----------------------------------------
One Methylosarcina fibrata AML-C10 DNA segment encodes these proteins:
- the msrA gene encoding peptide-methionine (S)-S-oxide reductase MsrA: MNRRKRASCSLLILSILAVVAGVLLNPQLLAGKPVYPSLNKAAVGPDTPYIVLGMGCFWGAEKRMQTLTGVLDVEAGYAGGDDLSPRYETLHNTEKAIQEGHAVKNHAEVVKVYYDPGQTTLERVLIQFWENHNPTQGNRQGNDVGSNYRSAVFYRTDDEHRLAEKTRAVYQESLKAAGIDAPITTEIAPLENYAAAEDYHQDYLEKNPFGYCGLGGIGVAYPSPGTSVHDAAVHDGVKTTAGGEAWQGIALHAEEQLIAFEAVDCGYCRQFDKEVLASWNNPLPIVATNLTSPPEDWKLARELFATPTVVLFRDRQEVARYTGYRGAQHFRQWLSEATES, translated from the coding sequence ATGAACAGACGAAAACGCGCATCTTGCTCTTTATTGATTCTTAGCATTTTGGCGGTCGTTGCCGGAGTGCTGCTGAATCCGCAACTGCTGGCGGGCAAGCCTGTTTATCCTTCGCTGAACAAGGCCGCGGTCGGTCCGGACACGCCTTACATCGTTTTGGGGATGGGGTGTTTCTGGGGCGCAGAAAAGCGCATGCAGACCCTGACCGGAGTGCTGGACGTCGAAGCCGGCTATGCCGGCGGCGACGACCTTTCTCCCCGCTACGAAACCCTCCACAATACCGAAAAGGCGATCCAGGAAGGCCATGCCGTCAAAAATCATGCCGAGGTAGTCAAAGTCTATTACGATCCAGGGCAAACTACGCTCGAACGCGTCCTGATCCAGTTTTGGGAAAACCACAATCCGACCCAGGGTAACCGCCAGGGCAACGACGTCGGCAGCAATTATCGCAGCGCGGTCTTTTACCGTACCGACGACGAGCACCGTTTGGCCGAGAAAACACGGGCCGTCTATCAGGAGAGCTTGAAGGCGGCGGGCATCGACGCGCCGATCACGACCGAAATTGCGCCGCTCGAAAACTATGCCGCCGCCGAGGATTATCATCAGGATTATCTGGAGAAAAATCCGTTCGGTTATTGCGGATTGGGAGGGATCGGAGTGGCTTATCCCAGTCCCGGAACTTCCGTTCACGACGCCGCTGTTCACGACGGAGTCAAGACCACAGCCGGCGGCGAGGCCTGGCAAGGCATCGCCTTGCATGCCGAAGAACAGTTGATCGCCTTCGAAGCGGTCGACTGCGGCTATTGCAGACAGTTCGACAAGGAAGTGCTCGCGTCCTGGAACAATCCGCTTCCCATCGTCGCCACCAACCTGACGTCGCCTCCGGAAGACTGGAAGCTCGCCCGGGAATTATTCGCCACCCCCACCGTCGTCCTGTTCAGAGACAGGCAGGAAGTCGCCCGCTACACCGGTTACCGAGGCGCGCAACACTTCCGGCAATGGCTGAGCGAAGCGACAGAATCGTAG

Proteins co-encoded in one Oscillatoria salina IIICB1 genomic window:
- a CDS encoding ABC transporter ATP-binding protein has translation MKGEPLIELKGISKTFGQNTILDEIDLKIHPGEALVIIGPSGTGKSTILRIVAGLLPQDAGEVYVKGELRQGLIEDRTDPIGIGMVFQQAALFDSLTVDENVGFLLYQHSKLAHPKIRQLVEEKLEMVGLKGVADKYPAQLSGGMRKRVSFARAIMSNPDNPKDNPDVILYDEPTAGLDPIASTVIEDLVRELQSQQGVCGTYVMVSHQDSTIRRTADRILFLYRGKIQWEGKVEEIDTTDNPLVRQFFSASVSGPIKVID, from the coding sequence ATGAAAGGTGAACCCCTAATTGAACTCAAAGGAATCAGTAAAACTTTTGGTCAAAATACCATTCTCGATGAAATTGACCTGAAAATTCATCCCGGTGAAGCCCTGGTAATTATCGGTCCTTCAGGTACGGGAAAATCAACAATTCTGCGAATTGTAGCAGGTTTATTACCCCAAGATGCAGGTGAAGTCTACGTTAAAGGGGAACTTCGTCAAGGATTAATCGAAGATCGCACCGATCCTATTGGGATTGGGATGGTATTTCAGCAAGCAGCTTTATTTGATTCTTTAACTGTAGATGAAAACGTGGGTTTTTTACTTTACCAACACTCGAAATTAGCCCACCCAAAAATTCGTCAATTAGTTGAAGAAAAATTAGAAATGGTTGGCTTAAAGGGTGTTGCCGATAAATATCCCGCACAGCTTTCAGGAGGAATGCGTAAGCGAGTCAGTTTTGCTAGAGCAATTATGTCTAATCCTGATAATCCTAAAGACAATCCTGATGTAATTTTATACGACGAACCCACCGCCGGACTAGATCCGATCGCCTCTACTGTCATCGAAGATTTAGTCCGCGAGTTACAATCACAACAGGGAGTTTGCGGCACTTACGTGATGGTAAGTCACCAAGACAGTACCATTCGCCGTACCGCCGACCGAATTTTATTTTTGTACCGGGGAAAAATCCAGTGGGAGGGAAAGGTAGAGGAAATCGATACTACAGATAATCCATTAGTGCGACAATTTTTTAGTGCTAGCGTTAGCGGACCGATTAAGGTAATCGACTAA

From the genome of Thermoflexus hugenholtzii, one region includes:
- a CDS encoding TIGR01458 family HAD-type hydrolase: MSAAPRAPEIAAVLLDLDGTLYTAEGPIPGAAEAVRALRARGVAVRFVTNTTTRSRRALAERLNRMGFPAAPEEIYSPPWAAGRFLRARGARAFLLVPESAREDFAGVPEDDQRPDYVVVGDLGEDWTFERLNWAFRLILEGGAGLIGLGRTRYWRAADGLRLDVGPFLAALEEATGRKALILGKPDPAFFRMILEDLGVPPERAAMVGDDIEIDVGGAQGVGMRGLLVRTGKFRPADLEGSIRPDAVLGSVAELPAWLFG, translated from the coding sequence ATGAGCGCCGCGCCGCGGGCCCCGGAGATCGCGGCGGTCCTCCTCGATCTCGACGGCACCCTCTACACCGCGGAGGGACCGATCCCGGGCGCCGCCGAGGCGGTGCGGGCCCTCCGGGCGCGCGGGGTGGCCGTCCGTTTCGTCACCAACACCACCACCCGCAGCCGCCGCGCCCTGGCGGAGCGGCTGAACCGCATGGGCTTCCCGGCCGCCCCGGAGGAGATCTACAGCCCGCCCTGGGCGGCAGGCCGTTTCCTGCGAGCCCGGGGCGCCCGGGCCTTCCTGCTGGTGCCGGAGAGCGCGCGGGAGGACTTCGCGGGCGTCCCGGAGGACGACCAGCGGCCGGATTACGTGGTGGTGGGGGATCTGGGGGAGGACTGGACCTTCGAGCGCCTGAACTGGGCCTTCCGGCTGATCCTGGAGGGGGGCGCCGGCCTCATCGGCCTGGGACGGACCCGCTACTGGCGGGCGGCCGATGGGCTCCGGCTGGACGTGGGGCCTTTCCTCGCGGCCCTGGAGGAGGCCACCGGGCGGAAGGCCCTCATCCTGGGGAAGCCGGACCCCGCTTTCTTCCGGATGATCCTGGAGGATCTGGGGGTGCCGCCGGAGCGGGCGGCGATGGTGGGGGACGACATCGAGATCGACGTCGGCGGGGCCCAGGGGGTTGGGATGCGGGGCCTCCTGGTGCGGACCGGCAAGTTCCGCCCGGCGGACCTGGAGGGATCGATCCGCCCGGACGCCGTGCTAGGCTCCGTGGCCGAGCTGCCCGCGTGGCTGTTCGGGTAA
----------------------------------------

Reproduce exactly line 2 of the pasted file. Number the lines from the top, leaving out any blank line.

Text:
- the msrA gene encoding peptide-methionine (S)-S-oxide reductase MsrA: MNRRKRASCSLLILSILAVVAGVLLNPQLLAGKPVYPSLNKAAVGPDTPYIVLGMGCFWGAEKRMQTLTGVLDVEAGYAGGDDLSPRYETLHNTEKAIQEGHAVKNHAEVVKVYYDPGQTTLERVLIQFWENHNPTQGNRQGNDVGSNYRSAVFYRTDDEHRLAEKTRAVYQESLKAAGIDAPITTEIAPLENYAAAEDYHQDYLEKNPFGYCGLGGIGVAYPSPGTSVHDAAVHDGVKTTAGGEAWQGIALHAEEQLIAFEAVDCGYCRQFDKEVLASWNNPLPIVATNLTSPPEDWKLARELFATPTVVLFRDRQEVARYTGYRGAQHFRQWLSEATES, translated from the coding sequence ATGAACAGACGAAAACGCGCATCTTGCTCTTTATTGATTCTTAGCATTTTGGCGGTCGTTGCCGGAGTGCTGCTGAATCCGCAACTGCTGGCGGGCAAGCCTGTTTATCCTTCGCTGAACAAGGCCGCGGTCGGTCCGGACACGCCTTACATCGTTTTGGGGATGGGGTGTTTCTGGGGCGCAGAAAAGCGCATGCAGACCCTGACCGGAGTGCTGGACGTCGAAGCCGGCTATGCCGGCGGCGACGACCTTTCTCCCCGCTACGAAACCCTCCACAATACCGAAAAGGCGATCCAGGAAGGCCATGCCGTCAAAAATCATGCCGAGGTAGTCAAAGTCTATTACGATCCAGGGCAAACTACGCTCGAACGCGTCCTGATCCAGTTTTGGGAAAACCACAATCCGACCCAGGGTAACCGCCAGGGCAACGACGTCGGCAGCAATTATCGCAGCGCGGTCTTTTACCGTACCGACGACGAGCACCGTTTGGCCGAGAAAACACGGGCCGTCTATCAGGAGAGCTTGAAGGCGGCGGGCATCGACGCGCCGATCACGACCGAAATTGCGCCGCTCGAAAACTATGCCGCCGCCGAGGATTATCATCAGGATTATCTGGAGAAAAATCCGTTCGGTTATTGCGGATTGGGAGGGATCGGAGTGGCTTATCCCAGTCCCGGAACTTCCGTTCACGACGCCGCTGTTCACGACGGAGTCAAGACCACAGCCGGCGGCGAGGCCTGGCAAGGCATCGCCTTGCATGCCGAAGAACAGTTGATCGCCTTCGAAGCGGTCGACTGCGGCTATTGCAGACAGTTCGACAAGGAAGTGCTCGCGTCCTGGAACAATCCGCTTCCCATCGTCGCCACCAACCTGACGTCGCCTCCGGAAGACTGGAAGCTCGCCCGGGAATTATTCGCCACCCCCACCGTCGTCCTGTTCAGAGACAGGCAGGAAGTCGCCCGCTACACCGGTTACCGAGGCGCGCAACACTTCCGGCAATGGCTGAGCGAAGCGACAGAATCGTAG